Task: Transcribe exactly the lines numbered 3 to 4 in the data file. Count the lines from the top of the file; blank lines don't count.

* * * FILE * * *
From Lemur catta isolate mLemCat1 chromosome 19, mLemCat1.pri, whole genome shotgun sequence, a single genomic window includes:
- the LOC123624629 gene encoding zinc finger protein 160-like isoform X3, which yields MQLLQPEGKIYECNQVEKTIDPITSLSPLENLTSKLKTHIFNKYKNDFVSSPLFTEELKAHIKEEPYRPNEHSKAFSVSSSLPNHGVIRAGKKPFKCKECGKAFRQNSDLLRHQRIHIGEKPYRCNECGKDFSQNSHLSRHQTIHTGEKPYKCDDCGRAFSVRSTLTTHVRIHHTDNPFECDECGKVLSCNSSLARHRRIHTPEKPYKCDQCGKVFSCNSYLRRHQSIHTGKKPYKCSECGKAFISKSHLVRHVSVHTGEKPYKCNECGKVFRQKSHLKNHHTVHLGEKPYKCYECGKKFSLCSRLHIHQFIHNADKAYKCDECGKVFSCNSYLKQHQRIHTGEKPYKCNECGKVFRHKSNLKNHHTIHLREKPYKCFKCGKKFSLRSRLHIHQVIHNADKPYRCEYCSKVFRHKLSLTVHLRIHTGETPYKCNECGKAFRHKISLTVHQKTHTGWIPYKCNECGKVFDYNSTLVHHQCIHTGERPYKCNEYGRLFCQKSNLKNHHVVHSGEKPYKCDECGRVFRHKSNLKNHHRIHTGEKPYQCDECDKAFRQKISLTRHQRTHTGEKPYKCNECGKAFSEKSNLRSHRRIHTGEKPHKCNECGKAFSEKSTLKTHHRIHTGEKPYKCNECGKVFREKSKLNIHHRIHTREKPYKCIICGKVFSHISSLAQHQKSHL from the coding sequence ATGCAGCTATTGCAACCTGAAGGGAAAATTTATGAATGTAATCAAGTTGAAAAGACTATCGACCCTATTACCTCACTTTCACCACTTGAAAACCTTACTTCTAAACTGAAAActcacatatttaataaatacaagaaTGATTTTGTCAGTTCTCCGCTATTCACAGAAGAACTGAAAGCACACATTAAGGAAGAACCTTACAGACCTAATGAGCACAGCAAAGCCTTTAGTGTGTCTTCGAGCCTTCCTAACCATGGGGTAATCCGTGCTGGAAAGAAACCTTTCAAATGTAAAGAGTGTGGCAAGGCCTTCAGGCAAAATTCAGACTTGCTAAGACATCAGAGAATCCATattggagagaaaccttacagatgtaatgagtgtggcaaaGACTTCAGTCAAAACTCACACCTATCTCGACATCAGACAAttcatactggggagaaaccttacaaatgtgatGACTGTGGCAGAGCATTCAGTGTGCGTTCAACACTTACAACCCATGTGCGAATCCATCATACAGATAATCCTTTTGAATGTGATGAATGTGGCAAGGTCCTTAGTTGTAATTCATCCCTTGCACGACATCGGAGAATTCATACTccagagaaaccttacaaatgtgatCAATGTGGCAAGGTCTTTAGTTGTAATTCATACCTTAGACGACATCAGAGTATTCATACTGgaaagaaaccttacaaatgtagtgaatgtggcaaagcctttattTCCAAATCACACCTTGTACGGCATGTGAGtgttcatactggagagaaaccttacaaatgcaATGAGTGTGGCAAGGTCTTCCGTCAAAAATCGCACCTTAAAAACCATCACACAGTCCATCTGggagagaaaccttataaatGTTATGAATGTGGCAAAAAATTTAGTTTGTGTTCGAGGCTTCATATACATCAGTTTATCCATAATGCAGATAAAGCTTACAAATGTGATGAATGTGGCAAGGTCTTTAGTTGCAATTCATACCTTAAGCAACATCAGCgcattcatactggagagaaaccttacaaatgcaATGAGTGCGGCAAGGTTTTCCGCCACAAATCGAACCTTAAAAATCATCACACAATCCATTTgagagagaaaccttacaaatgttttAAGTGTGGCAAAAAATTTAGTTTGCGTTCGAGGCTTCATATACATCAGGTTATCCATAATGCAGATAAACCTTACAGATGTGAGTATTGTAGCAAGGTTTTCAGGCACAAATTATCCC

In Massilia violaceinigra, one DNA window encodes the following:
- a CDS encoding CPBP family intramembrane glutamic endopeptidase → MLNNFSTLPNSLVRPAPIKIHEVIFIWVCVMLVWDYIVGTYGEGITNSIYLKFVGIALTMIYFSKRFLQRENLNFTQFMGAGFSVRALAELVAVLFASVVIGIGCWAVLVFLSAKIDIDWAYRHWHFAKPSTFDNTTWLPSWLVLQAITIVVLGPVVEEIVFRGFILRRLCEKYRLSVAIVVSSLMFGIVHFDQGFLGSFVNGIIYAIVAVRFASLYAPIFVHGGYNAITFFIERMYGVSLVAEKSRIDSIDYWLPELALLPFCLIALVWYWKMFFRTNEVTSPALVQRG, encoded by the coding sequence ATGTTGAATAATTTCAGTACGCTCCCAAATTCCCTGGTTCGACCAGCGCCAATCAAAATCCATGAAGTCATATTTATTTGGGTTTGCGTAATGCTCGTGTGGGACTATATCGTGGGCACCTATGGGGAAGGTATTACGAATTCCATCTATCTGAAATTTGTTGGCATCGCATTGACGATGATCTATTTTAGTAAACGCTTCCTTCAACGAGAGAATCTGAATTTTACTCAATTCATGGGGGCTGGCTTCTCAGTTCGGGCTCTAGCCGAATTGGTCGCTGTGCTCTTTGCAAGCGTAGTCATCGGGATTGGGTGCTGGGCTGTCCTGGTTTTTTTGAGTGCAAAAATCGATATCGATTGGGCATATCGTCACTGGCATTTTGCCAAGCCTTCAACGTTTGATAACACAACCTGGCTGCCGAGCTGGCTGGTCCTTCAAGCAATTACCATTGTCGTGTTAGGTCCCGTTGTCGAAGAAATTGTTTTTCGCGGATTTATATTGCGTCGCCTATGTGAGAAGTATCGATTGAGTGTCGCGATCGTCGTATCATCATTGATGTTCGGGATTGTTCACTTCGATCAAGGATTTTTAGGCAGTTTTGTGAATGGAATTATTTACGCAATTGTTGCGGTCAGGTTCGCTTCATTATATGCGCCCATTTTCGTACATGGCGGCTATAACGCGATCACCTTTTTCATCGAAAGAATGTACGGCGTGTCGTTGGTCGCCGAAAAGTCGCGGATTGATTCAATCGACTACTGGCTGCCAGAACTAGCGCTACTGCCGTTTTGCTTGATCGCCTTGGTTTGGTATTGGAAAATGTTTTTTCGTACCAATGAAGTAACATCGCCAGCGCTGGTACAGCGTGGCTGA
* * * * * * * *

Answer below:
In Massilia violaceinigra, one DNA window encodes the following:
- a CDS encoding CPBP family intramembrane glutamic endopeptidase → MLNNFSTLPNSLVRPAPIKIHEVIFIWVCVMLVWDYIVGTYGEGITNSIYLKFVGIALTMIYFSKRFLQRENLNFTQFMGAGFSVRALAELVAVLFASVVIGIGCWAVLVFLSAKIDIDWAYRHWHFAKPSTFDNTTWLPSWLVLQAITIVVLGPVVEEIVFRGFILRRLCEKYRLSVAIVVSSLMFGIVHFDQGFLGSFVNGIIYAIVAVRFASLYAPIFVHGGYNAITFFIERMYGVSLVAEKSRIDSIDYWLPELALLPFCLIALVWYWKMFFRTNEVTSPALVQRG, encoded by the coding sequence ATGTTGAATAATTTCAGTACGCTCCCAAATTCCCTGGTTCGACCAGCGCCAATCAAAATCCATGAAGTCATATTTATTTGGGTTTGCGTAATGCTCGTGTGGGACTATATCGTGGGCACCTATGGGGAAGGTATTACGAATTCCATCTATCTGAAATTTGTTGGCATCGCATTGACGATGATCTATTTTAGTAAACGCTTCCTTCAACGAGAGAATCTGAATTTTACTCAATTCATGGGGGCTGGCTTCTCAGTTCGGGCTCTAGCCGAATTGGTCGCTGTGCTCTTTGCAAGCGTAGTCATCGGGATTGGGTGCTGGGCTGTCCTGGTTTTTTTGAGTGCAAAAATCGATATCGATTGGGCATATCGTCACTGGCATTTTGCCAAGCCTTCAACGTTTGATAACACAACCTGGCTGCCGAGCTGGCTGGTCCTTCAAGCAATTACCATTGTCGTGTTAGGTCCCGTTGTCGAAGAAATTGTTTTTCGCGGATTTATATTGCGTCGCCTATGTGAGAAGTATCGATTGAGTGTCGCGATCGTCGTATCATCATTGATGTTCGGGATTGTTCACTTCGATCAAGGATTTTTAGGCAGTTTTGTGAATGGAATTATTTACGCAATTGTTGCGGTCAGGTTCGCTTCATTATATGCGCCCATTTTCGTACATGGCGGCTATAACGCGATCACCTTTTTCATCGAAAGAATGTACGGCGTGTCGTTGGTCGCCGAAAAGTCGCGGATTGATTCAATCGACTACTGGCTGCCAGAACTAGCGCTACTGCCGTTTTGCTTGATCGCCTTGGTTTGGTATTGGAAAATGTTTTTTCGTACCAATGAAGTAACATCGCCAGCGCTGGTACAGCGTGGCTGA